Monday, May 18, 2020

Past Reason Hated - Peter Robinson

Past Reason Hated, published in 1991, is Peter Robinson’s fifth Inspector Banks book. By this point in the series, even though Robinson is not an author prone to using much of a subplot to explore the personal life of his main character, Inspector Banks is better known to series readers. He is now 39 years old, his wife Sandra is probably about the same age, his son is 17, and his daughter is a preteen with a rapidly expanding interest in boys, make-up, and what her friends think. The man absolutely loves to drink and smoke, preferably at the same time, and he still seldom passes up the chance to do either even when on the job. Interestingly, too, he does not seem to be particularly empathetic when encountering homosexuals of either sex during an investigation – even when, as in his current case, the victim turns out to have been a lesbian. (Was 1991 really that long ago?)

Banks left the London crime scene behind a few years earlier hoping to be able to do his crime-solving at a much slower pace, but so far the citizens of Eastvale, the North Yorkshire town that became his new home, have not much cooperated. Instead, Eastvale and its surrounding suburbs have supplied Banks with a rather steady supply of murders to investigate. In Past Reason Hated, the murder victim is a young lesbian whose bloody corpse is found on her couch just three days before Christmas. Poignantly, the room is well-lit by a decorated Christmas tree, and an album of classical music is playing over and over on the stereo.

Caroline Hartley was a new member of a community theater group on the verge of opening a timely production of Shakespeare’s Twelfth Night, so Banks and his team begin their murder investigation with an immediate abundance of suspects. But, starting  with the fact that no one else in the group even suspected that Caroline was gay, Banks and his investigators will soon learn that the real Caroline Hartley hardly resembled the woman she presented herself to the world to be. Banks keeps pulling on threads, the number of suspects grows longer and longer, and Banks even finds himself following leads all the way to the strip clubs in London’s SoHo district and back before he identifies the murderer.

Peter Robinson
This is one of the more complicated plots of the early Inspector Banks novels, but ironically, it is also one that seems easier for the reader to solve than it is for Banks and his whole crew to figure out. It is a case of “one of these things is not like the others” that will give many readers a solid hunch about the murderer’s identity some 60% or so of the way through Past Reason Hated. And if those readers are like me, they will be disappointed in just how predictable this makes the book’s entire climax. This is one of those times I would have really preferred to be wrong because a surprise at the end would have been a whole lot more fun.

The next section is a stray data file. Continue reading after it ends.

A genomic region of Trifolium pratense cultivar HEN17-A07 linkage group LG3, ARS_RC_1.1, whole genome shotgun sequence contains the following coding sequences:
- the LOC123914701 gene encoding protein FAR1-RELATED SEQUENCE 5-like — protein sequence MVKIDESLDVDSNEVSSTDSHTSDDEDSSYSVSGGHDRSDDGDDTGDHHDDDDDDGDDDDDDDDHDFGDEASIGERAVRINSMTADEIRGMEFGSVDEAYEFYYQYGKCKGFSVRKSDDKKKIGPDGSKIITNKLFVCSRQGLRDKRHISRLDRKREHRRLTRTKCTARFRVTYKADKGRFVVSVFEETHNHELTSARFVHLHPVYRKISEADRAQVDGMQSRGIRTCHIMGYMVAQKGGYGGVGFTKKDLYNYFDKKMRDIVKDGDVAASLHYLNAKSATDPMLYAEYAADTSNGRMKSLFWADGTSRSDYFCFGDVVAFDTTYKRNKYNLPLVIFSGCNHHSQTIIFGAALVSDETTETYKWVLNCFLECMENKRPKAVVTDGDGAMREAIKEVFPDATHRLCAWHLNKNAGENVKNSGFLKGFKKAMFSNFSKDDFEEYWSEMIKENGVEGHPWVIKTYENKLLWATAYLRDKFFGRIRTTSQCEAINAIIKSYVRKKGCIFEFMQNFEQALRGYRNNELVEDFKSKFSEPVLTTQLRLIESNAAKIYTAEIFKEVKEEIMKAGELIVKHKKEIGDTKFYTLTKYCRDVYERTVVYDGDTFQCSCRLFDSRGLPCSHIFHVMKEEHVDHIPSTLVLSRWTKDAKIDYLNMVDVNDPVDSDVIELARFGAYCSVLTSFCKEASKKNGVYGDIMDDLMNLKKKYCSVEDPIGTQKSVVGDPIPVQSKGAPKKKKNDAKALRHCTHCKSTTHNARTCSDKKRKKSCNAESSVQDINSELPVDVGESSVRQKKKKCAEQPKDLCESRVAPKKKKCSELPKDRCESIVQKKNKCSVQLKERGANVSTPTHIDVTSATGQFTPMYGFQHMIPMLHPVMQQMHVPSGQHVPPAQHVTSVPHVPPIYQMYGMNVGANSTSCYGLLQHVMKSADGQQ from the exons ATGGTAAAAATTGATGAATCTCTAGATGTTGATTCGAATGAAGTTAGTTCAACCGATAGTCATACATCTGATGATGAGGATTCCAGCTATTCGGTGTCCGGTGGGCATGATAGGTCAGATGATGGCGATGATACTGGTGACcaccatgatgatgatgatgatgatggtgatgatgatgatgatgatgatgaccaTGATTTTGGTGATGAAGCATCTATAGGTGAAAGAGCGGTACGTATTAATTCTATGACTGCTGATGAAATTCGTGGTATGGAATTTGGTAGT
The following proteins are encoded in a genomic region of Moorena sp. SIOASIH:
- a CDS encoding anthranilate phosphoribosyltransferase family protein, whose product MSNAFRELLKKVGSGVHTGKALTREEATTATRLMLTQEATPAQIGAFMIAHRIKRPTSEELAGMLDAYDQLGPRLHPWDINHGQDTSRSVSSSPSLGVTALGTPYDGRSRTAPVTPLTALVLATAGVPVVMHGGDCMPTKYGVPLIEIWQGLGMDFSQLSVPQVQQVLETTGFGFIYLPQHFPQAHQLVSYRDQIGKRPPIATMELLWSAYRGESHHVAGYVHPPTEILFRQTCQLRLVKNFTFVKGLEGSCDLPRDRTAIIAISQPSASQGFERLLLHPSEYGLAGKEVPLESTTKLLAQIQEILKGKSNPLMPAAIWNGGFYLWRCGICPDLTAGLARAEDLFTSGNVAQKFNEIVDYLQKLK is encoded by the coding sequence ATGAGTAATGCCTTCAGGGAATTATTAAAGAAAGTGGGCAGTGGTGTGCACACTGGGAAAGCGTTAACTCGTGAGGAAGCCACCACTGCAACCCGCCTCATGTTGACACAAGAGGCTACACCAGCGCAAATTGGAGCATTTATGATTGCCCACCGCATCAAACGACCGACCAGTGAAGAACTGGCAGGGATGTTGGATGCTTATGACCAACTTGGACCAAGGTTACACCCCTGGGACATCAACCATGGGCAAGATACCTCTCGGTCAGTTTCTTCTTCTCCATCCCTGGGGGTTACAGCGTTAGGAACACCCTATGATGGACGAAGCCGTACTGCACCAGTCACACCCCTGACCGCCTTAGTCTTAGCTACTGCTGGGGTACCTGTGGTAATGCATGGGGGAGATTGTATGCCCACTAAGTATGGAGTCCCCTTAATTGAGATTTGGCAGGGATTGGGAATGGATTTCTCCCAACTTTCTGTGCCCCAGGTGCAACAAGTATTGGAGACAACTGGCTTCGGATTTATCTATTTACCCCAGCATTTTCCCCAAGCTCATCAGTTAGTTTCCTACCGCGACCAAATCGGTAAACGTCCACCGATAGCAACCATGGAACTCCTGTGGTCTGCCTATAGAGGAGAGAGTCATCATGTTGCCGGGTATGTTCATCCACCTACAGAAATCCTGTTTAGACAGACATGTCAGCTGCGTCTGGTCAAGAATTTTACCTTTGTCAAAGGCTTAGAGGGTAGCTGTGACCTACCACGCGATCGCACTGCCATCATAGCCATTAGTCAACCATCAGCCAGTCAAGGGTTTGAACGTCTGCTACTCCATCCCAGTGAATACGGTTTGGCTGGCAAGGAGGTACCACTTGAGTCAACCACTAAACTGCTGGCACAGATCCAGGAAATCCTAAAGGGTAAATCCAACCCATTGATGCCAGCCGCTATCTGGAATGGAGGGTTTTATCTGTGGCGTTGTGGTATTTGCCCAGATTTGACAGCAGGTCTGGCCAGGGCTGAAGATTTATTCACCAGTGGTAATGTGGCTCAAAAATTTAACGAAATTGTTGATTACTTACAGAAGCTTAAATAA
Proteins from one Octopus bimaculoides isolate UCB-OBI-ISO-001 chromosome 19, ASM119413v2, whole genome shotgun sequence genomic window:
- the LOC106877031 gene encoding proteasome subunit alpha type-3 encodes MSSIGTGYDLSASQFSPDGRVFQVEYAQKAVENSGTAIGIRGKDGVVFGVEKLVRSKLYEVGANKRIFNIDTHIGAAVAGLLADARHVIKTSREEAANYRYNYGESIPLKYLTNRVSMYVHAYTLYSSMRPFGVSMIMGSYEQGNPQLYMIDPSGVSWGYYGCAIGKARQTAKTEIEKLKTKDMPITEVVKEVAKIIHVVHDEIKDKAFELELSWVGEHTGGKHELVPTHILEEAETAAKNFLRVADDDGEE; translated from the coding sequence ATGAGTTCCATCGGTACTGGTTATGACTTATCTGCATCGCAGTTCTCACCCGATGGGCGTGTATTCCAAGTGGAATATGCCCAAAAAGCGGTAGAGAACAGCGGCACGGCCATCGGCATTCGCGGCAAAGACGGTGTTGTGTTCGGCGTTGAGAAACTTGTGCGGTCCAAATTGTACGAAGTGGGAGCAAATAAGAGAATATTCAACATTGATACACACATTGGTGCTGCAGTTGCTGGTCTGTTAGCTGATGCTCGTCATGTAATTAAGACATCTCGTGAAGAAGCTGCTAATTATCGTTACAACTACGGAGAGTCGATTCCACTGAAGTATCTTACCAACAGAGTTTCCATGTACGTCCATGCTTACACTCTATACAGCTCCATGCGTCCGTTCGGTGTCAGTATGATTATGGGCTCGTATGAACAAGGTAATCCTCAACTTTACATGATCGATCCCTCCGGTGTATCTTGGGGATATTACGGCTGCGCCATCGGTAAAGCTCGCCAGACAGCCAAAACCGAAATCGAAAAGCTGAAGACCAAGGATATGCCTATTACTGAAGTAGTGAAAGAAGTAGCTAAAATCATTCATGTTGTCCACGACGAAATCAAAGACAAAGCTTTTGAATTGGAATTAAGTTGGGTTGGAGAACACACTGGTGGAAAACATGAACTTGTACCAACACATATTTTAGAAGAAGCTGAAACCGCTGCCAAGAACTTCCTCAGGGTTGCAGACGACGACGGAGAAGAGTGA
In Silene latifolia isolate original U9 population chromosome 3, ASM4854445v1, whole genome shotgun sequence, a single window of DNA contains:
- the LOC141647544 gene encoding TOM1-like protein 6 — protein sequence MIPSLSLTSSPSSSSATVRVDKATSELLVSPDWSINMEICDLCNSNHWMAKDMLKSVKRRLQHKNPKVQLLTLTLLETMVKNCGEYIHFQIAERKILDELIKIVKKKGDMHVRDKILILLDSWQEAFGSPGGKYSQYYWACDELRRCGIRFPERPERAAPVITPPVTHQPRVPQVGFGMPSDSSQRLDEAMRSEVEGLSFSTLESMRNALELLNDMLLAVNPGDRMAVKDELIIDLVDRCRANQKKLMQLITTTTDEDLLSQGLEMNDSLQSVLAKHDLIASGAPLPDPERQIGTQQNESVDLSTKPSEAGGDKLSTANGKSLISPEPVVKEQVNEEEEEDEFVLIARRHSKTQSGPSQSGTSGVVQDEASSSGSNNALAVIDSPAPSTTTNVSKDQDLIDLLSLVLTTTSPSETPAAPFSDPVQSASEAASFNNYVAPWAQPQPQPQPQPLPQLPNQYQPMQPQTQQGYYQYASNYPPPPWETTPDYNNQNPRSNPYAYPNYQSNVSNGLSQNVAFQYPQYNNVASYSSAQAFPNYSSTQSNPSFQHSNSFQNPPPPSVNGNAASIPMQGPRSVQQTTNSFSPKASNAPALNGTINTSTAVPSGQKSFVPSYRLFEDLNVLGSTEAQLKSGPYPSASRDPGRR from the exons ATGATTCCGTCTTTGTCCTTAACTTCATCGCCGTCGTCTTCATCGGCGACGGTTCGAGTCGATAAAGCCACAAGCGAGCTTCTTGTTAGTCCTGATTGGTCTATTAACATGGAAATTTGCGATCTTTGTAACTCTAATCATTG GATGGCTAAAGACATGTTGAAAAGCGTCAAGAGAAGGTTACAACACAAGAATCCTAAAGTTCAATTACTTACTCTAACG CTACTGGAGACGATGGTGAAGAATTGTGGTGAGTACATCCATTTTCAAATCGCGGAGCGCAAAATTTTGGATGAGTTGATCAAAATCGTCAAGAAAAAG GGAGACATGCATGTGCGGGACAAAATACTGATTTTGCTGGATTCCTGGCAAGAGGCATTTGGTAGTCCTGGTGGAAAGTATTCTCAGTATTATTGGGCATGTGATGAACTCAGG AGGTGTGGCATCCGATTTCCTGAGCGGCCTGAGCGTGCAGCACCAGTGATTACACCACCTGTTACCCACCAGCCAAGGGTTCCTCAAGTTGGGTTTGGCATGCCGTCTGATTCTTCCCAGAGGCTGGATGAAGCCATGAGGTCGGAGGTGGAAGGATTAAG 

Bottom Line: Past Reason Hated is a well-written literary murder mystery that fails to completely satisfy the veteran mystery reader because it is a little too solvable. That does not mean that fans of the Inspector Banks series should skip this one, though – not at all -  because it does add a few details to the Banks character, especially as it relates to the detective’s past, that fans are sure to appreciate.

8 comments:

  1. While I don't like starting new series books, this does sound good Sam. I've been wanting to read more mysteries and purchased a few mentioned in Eight Perfect Murders (Peter Swanson).

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    1. Robinson is a really good mystery writer, Diane. He seems to be hitting his stride in this fifth book in the series except for the relative ease with which a reader is likely to figure out who the killer has to be. He's a Brit who emigrated from England to Canada, and whose mysteries are all set in a fictional town in Northern Yorkshire. I feel good about my plan to read the whole series in order - all 26 of them, eventually.

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  2. I started following Robinson years ago, but haven't read all of them. Good luck on completing the series, Sam!

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    1. It's definitely going to take a while, Jenclair but I'd like to finally read a long series in the order in which it was written. I've never managed to do that.

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  3. 26 books in this series? Wow. That's a commitment. But it sounds like the main character has enough depth to go the distance. :)

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    1. It's a long series, for sure, and still going, but I'm in no hurry, so let's see what happens. :-)

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  4. I've never read anything by Robinson, but I have been meaning to try him. I'm always on the lookout for a good mystery series!

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    1. I only came to his books about a year ago myself, Susan. I was reluctant to start yet another detective series, but I've read six of them now, and I'm enjoying them.

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